The normalized bias error of PSD estimation can be approximated via Taylor series expansion of expectation of the PDF(Probability Density Function) of a random process x(t) [11].

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    where W is the resolution bandwidth. Eq. (3) can be rearranged as

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    The normalized random error of a PSD estimation can be represented using identity that the two degree of freedom chi-square variables have average n and variance 2n.

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    where nd is ensemble average number. The required data recoding time for given normalized random error is

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       2.3 Transfer Function Parameter and PSD

    An arbitrary transfer function and PSD of the first-order/second-order Gauss Markov process can be represented as follows.

    First order:

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    Second order:

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    To investigate the relationship between PSD estimation error and resolution bandwidth, we define

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    and conservative approach should be applied to determine the frequency for calculation of in Eq. (4).

    As shown in the Fig. 1. (a)~(b), SF of the first-order Gauss-Markov reaches maximum value at the frequency

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    and the second-order Gauss-Markov process has an extreme value of SF depending on the damping ratio. In case of a second-order Gauss-Markov process with lightly damped system(damping ratio range is C<0.3), has a maximum value at the resonance frequency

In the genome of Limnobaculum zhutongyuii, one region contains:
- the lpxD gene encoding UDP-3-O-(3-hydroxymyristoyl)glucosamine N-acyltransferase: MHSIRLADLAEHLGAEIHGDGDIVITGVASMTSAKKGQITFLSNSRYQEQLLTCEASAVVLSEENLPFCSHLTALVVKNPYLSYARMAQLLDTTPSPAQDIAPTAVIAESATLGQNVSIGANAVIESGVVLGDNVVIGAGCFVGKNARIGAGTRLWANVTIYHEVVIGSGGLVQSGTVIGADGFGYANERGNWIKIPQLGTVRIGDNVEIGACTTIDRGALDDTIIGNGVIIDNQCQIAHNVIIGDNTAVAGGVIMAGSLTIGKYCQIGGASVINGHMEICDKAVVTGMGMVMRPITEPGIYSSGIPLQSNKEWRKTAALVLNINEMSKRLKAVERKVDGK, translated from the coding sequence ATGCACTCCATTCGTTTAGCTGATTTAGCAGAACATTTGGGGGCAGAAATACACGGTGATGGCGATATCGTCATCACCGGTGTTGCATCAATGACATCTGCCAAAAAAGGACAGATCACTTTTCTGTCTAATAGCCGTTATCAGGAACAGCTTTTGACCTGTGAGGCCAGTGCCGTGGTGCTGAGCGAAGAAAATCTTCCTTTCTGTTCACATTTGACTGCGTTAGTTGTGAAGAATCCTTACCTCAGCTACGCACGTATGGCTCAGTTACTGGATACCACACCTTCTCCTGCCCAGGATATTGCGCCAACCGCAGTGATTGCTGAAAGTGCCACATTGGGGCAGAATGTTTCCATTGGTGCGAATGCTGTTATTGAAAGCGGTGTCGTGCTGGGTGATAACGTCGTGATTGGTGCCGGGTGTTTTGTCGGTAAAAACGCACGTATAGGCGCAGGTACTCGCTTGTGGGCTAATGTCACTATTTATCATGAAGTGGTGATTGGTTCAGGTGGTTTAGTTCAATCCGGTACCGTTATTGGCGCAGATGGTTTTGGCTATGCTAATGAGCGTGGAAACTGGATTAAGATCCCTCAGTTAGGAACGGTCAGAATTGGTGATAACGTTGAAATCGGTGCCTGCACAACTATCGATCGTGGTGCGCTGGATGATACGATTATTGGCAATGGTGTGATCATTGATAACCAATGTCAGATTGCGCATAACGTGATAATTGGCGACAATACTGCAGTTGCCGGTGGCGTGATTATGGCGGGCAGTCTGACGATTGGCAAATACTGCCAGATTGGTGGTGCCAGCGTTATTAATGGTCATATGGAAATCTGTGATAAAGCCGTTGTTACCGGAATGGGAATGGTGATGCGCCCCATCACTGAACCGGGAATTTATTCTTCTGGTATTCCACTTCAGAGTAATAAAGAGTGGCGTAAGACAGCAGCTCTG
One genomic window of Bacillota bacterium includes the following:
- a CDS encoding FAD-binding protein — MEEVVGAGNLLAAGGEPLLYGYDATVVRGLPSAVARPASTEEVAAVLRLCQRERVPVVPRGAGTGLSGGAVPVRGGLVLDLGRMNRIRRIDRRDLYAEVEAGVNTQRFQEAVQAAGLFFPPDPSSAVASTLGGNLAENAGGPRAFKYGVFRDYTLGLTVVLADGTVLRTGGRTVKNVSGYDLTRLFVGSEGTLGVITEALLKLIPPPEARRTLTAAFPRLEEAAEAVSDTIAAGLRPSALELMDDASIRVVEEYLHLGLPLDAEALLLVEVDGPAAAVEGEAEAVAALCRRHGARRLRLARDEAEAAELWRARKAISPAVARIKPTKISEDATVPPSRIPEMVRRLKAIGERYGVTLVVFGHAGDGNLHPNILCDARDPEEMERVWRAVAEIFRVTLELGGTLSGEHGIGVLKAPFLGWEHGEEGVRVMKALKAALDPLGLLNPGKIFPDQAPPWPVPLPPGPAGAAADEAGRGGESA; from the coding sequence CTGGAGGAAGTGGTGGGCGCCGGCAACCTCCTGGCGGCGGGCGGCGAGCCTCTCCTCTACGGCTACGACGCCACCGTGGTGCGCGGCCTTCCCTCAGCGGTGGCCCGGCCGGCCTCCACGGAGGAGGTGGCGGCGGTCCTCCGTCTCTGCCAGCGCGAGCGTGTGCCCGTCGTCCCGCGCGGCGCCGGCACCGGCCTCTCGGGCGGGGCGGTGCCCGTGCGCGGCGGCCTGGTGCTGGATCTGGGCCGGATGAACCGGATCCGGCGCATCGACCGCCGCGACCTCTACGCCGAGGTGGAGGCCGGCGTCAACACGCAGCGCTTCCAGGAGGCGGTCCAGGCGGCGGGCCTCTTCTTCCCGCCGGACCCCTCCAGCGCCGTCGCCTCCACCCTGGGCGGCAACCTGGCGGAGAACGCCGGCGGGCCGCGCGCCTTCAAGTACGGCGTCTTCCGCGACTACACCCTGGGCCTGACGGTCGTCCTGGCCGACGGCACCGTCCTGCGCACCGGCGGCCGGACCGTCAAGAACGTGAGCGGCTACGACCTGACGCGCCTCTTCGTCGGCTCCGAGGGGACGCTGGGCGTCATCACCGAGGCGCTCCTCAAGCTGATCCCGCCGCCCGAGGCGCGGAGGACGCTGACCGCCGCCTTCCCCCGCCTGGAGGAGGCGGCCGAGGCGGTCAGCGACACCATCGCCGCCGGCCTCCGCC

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    In case of normally damped system, that has a damping ratio is 0.3

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    In case of over damped system, that has a damping ratio is C>0.707, SF has a maximum value at the frequency ωm = 2π/t.. Therefore, W should be evaluated at the appropriate frequency for given PSD estimation error bound based on damping ratio of the second-order linear system.

       2.4 Estimation of the PSD and Transfer Function

    In static condition, the position error dynamic model is identified as a first/second order transfer function, and the velocity error model is identified as a band-limited Gaussian white noise via non-parametric method of a PSD estimation in continuous time domain. Based on quick identification of the position error model of the second order transfer function and its damping ratio wm using one hour recoding data analysis, we obtained nd=25 and Tr=45 minutes that satisfy PSD estimation error boundary

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    and

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    Fig. 2. (a) shows effectiveness of ensemble average of the PSD in frequency domain. In this case, 25 data set of

    position error PSD are averaged. Fig. 2. (b) shows fitting of the averaged PSD estimation using nonlinear least square regression method. Fig. 2. (c) bode diagram of the identified transfer function. Fig. 2. (d) shows comparison of the real experimental data and linear simulation of the identified transfer function. In fact, the GPS position error model can be approximated as a first order transfer function within low frequencies with -20dB/dec roll-off ratio of the magnitude as shown in Fig. 2. (c).

    The Identified GPS position error model in NEU coordinate system is summarized in the Table 1.

    As shown in the Fig. 3, the velocity measurement error PSD has relatively low roll-off ratio and flat magnitude within Nyquist frequency. Therefore it is reasonable to assume that velocity measurement noise is band limited white.

    A Kalman filter can be applied to the state-space equation transformed from the error transfer function. The first order transfer function can be obtained as Eq.(11). σ and δ of the first order transfer function corresponding to each axis on NEU coordinate system is summarized in Table 2.

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    Eq.(11) can be discretized for the sampling time △t yielding

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    3. Kalman Filtering Methodology